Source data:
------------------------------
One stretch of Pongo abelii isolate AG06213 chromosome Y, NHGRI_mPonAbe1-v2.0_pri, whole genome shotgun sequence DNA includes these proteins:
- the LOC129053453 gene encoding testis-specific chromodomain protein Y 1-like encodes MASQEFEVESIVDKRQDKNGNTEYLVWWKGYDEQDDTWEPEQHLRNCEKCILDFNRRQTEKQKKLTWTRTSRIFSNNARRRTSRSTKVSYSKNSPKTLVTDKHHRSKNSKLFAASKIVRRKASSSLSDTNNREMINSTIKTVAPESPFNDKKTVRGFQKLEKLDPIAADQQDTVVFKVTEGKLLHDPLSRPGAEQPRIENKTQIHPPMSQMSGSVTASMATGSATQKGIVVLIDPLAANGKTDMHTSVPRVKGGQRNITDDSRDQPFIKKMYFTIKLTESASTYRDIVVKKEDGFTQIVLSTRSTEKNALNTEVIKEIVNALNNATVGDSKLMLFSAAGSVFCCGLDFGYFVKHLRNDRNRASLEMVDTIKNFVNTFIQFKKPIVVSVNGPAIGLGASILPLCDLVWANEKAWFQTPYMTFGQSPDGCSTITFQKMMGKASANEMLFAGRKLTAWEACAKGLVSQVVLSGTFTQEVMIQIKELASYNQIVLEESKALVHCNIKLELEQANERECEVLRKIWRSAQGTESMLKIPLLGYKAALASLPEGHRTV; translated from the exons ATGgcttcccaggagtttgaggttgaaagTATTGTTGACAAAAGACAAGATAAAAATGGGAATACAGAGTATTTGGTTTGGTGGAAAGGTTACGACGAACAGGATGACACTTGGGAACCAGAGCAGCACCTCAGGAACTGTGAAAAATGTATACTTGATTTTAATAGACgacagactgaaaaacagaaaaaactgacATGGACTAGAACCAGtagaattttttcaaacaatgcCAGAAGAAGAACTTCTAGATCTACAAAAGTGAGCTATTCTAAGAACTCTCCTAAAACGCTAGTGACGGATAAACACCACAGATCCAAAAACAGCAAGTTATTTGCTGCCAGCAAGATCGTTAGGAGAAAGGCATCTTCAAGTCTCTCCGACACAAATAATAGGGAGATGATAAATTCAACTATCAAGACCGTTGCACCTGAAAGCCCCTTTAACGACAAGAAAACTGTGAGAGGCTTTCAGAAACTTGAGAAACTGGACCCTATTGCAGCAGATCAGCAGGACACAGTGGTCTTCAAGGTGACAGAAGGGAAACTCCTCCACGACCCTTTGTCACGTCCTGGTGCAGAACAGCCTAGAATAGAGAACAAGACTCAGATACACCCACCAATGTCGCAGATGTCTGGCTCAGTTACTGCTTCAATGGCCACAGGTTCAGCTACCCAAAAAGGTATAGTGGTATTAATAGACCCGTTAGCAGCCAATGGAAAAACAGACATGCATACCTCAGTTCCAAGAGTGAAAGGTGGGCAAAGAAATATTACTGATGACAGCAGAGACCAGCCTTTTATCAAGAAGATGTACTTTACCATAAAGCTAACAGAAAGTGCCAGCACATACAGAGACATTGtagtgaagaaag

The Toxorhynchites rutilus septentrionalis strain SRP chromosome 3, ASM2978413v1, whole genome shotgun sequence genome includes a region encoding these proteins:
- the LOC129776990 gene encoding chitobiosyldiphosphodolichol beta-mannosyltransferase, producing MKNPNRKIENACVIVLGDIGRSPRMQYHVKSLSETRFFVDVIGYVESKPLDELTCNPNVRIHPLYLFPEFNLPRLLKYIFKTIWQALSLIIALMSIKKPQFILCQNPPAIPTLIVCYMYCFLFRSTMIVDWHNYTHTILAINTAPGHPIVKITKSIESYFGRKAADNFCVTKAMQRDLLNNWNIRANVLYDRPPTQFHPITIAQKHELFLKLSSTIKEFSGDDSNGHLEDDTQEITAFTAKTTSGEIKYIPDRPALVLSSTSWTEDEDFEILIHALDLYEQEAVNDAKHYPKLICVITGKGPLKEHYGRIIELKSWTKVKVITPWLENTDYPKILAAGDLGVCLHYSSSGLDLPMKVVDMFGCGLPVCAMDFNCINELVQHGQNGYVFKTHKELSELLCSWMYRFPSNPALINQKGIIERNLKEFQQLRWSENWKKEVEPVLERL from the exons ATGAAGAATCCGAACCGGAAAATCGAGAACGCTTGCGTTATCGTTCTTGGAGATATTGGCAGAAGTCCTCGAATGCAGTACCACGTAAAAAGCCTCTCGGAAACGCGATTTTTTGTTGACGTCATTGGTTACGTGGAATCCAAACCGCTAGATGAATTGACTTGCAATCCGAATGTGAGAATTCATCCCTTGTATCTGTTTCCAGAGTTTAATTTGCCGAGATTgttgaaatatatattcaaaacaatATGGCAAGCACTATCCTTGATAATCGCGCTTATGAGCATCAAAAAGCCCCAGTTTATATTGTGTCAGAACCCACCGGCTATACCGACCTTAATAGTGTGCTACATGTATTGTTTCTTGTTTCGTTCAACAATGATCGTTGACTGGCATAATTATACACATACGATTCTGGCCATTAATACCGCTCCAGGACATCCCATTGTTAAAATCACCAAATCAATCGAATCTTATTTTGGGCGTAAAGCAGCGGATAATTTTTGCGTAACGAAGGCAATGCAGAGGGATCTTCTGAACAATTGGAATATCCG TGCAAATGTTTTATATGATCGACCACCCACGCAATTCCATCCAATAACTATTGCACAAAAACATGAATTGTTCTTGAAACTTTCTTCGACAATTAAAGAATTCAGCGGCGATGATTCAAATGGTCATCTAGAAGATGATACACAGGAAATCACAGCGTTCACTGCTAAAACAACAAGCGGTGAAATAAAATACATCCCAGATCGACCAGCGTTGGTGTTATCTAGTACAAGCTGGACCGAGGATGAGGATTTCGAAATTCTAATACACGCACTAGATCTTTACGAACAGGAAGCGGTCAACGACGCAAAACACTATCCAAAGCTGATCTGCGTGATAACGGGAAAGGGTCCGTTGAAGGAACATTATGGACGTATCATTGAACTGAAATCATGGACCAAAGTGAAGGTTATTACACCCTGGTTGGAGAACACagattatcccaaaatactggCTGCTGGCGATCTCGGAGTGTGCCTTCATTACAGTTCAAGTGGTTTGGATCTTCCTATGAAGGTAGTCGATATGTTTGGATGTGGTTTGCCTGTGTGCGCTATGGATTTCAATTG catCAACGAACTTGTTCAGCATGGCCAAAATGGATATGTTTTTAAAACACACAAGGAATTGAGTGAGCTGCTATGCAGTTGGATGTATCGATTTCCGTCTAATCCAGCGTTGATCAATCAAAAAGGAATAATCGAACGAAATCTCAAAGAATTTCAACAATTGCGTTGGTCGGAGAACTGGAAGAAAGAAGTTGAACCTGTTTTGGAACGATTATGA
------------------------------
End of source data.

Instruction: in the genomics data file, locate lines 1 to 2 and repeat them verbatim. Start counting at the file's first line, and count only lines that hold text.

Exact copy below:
One stretch of Pongo abelii isolate AG06213 chromosome Y, NHGRI_mPonAbe1-v2.0_pri, whole genome shotgun sequence DNA includes these proteins:
- the LOC129053453 gene encoding testis-specific chromodomain protein Y 1-like encodes MASQEFEVESIVDKRQDKNGNTEYLVWWKGYDEQDDTWEPEQHLRNCEKCILDFNRRQTEKQKKLTWTRTSRIFSNNARRRTSRSTKVSYSKNSPKTLVTDKHHRSKNSKLFAASKIVRRKASSSLSDTNNREMINSTIKTVAPESPFNDKKTVRGFQKLEKLDPIAADQQDTVVFKVTEGKLLHDPLSRPGAEQPRIENKTQIHPPMSQMSGSVTASMATGSATQKGIVVLIDPLAANGKTDMHTSVPRVKGGQRNITDDSRDQPFIKKMYFTIKLTESASTYRDIVVKKEDGFTQIVLSTRSTEKNALNTEVIKEIVNALNNATVGDSKLMLFSAAGSVFCCGLDFGYFVKHLRNDRNRASLEMVDTIKNFVNTFIQFKKPIVVSVNGPAIGLGASILPLCDLVWANEKAWFQTPYMTFGQSPDGCSTITFQKMMGKASANEMLFAGRKLTAWEACAKGLVSQVVLSGTFTQEVMIQIKELASYNQIVLEESKALVHCNIKLELEQANERECEVLRKIWRSAQGTESMLKIPLLGYKAALASLPEGHRTV; translated from the exons ATGgcttcccaggagtttgaggttgaaagTATTGTTGACAAAAGACAAGATAAAAATGGGAATACAGAGTATTTGGTTTGGTGGAAAGGTTACGACGAACAGGATGACACTTGGGAACCAGAGCAGCACCTCAGGAACTGTGAAAAATGTATACTTGATTTTAATAGACgacagactgaaaaacagaaaaaactgacATGGACTAGAACCAGtagaattttttcaaacaatgcCAGAAGAAGAACTTCTAGATCTACAAAAGTGAGCTATTCTAAGAACTCTCCTAAAACGCTAGTGACGGATAAACACCACAGATCCAAAAACAGCAAGTTATTTGCTGCCAGCAAGATCGTTAGGAGAAAGGCATCTTCAAGTCTCTCCGACACAAATAATAGGGAGATGATAAATTCAACTATCAAGACCGTTGCACCTGAAAGCCCCTTTAACGACAAGAAAACTGTGAGAGGCTTTCAGAAACTTGAGAAACTGGACCCTATTGCAGCAGATCAGCAGGACACAGTGGTCTTCAAGGTGACAGAAGGGAAACTCCTCCACGACCCTTTGTCACGTCCTGGTGCAGAACAGCCTAGAATAGAGAACAAGACTCAGATACACCCACCAATGTCGCAGATGTCTGGCTCAGTTACTGCTTCAATGGCCACAGGTTCAGCTACCCAAAAAGGTATAGTGGTATTAATAGACCCGTTAGCAGCCAATGGAAAAACAGACATGCATACCTCAGTTCCAAGAGTGAAAGGTGGGCAAAGAAATATTACTGATGACAGCAGAGACCAGCCTTTTATCAAGAAGATGTACTTTACCATAAAGCTAACAGAAAGTGCCAGCACATACAGAGACATTGtagtgaagaaag